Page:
The Best of Creative Computing Volume 1 (published 1976)

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What's Wrong With the Little Red Schoolhouse? (Observations on education and learning)

graphic of page

What's Wrong With the
Little Red Schoolhouse?

l have a couple of observations on education and

1. Kids learn best from other kids, probably outside
of school. Some of the best learning probably
occurs in the street!

2. Although textbooks are written by the best
minds and are cram full of enlightened information
of allegedly great worth and importance, they
never get stolen.

3. Kids spend a fantastic amount of time in front
of the boob tube. Indeed, at the time of entering
first grade, the average child has spent more
time with the TV than with both of his parents.

4. Motivation is much more important than teaching
method or style of delivery.

5. Kids don't respect people who talk down to them,
try to use their slang without knowing what it
means or who are in any way artificial or

6. Kids' minds are unencumbered by constraints
of what can and can't be done, Kids will try
just about anything.

7. Learning by discovery, doing, or manipulating
sticks with you far better than learning by reading
about it.

8, Learning to learn is infinitely more important than
learning facts and data.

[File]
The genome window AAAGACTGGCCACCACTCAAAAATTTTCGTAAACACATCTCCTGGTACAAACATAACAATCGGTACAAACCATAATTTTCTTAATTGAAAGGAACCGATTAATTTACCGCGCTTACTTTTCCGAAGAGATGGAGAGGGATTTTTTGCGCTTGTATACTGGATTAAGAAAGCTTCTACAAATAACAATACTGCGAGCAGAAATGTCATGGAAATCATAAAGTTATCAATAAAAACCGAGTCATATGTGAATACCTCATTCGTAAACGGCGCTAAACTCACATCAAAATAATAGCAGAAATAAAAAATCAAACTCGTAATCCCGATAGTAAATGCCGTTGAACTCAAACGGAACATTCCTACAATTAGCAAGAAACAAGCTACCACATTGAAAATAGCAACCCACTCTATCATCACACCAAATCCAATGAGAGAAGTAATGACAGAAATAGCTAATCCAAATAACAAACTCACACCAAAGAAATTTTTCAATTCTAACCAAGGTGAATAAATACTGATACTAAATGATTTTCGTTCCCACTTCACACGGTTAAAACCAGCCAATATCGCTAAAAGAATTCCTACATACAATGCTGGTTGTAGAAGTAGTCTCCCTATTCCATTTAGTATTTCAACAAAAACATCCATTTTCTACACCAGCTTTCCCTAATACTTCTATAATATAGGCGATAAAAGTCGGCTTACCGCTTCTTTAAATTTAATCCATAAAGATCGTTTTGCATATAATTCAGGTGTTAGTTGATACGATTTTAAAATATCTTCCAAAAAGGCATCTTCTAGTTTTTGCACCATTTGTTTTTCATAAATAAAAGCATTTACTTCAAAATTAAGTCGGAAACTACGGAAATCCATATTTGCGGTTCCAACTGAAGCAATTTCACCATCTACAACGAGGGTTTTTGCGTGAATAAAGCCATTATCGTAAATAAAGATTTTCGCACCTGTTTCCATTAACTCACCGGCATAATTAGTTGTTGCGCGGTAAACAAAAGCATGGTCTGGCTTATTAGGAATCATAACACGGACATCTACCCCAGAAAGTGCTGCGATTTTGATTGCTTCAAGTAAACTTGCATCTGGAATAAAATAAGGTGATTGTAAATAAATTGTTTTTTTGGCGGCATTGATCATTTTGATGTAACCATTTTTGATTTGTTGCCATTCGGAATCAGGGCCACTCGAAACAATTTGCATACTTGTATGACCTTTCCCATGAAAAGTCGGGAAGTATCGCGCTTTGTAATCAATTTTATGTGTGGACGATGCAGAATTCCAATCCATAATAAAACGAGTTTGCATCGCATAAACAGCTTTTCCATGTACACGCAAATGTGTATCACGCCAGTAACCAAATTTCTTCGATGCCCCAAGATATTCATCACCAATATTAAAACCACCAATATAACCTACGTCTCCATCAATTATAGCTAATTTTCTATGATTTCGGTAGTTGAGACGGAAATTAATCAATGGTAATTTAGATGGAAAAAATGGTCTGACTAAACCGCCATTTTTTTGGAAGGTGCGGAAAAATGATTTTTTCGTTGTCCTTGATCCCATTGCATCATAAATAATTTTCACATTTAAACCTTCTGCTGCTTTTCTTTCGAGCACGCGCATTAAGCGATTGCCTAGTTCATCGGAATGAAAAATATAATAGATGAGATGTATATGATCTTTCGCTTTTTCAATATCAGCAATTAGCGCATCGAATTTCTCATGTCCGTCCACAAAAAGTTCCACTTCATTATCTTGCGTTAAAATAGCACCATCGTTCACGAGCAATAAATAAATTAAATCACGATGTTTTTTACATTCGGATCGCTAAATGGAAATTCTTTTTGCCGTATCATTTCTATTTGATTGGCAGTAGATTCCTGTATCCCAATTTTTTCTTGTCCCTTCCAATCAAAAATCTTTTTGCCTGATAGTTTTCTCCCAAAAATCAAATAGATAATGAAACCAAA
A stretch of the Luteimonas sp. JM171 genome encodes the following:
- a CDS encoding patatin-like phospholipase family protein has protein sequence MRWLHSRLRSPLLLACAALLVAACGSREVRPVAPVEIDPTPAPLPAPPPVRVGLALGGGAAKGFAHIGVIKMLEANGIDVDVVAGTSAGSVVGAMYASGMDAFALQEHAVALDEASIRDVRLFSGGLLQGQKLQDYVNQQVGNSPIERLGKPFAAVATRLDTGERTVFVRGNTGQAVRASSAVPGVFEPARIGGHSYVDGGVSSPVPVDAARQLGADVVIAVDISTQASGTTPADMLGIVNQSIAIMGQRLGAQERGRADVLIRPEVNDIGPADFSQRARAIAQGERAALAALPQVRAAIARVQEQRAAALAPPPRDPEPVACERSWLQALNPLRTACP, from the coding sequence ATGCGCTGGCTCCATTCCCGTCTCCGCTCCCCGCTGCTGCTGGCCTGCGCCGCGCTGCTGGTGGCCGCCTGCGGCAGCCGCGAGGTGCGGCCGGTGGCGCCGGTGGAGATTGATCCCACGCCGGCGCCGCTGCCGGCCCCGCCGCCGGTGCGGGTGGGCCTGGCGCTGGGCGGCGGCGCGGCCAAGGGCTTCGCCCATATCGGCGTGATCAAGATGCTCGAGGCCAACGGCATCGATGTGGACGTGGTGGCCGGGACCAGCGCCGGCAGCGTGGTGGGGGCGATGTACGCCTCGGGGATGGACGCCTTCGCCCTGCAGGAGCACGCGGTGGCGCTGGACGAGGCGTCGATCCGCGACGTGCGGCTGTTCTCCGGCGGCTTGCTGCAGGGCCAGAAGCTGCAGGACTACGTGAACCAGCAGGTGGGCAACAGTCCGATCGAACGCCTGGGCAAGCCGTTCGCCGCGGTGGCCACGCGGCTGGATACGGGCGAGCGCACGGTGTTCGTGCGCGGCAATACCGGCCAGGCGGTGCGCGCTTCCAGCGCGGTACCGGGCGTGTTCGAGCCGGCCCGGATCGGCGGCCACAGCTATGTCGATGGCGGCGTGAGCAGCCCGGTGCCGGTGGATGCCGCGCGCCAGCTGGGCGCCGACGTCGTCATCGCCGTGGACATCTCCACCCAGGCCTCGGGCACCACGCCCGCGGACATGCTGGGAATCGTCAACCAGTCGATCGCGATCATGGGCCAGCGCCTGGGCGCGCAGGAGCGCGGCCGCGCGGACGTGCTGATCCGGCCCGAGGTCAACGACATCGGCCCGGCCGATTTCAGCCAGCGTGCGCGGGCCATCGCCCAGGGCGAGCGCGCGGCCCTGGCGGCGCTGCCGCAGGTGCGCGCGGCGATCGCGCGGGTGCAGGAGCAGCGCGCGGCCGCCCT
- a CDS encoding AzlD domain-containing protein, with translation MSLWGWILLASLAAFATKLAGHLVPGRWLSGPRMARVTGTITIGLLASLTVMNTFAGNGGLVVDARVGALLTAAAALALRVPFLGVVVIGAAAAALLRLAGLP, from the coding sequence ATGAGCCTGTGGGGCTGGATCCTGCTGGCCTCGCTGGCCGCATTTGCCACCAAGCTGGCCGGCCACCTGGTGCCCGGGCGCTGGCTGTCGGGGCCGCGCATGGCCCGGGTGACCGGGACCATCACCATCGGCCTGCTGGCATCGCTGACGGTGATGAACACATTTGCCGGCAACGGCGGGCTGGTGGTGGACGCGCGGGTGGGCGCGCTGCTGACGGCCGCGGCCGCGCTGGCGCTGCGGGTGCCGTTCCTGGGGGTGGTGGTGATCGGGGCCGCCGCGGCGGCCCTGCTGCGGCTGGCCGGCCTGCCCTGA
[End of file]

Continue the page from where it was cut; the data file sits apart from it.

9. Isaac Asimov, Herbert Simon, Marshall McLuhan,
and Herman Kahn will have more impact on the
future than all the textbooks in print.

10. Computers are the most powerful tool man has
ever invented and the most awesome responsibility he has ever faced.

11. Education has become relatively less efficient than
practically any other aspect of our economic or
social development.

What does all this mean? In short, it means that the
little red schoolhouse which we hold so dear to our
hearts is no longer satisfactory. Not only just unsatisfactory, but in urgent
need of change. No longer can
we rely upon the teaching approaches of yesterday; in
fact, we can't even rely upon the ones of today. Half of
the piecemeal, one-at-a-time changes we're making in
the educational process are out of date before they're
even implemented widely.


Compounding the slowness of educational innovation
is the fact that many of the new systems introduced
over the last 20 years using the latest technology have
fallen flat on their faces. This is true of things like
teaching machines, drill-and-practice CAI, language
labs, closed-circuit TV, and perhaps now even the “new
math.” These shortcomings and failures have given
the traditionalists all kinds of ammunition to shoot
down other new things on the horizon and, indeed,
have imbued nearly every educator with a hearty skepticism for educational

Those educators who have revolted against drill-and-practice Pl and CAI believe
that getting a pile of data
into a kid's head is not as important as teaching underlying structure and modes
of self-learning. Challenging
and stimulating students, and then providing them with
an information-rich environment in which they can
seek their own solutions, is seen as a better way to
teach. On the other hand, opponents of these new
ideas fear that free-form education will result in gaps
in the basic knowledge considered essential in conventional education.

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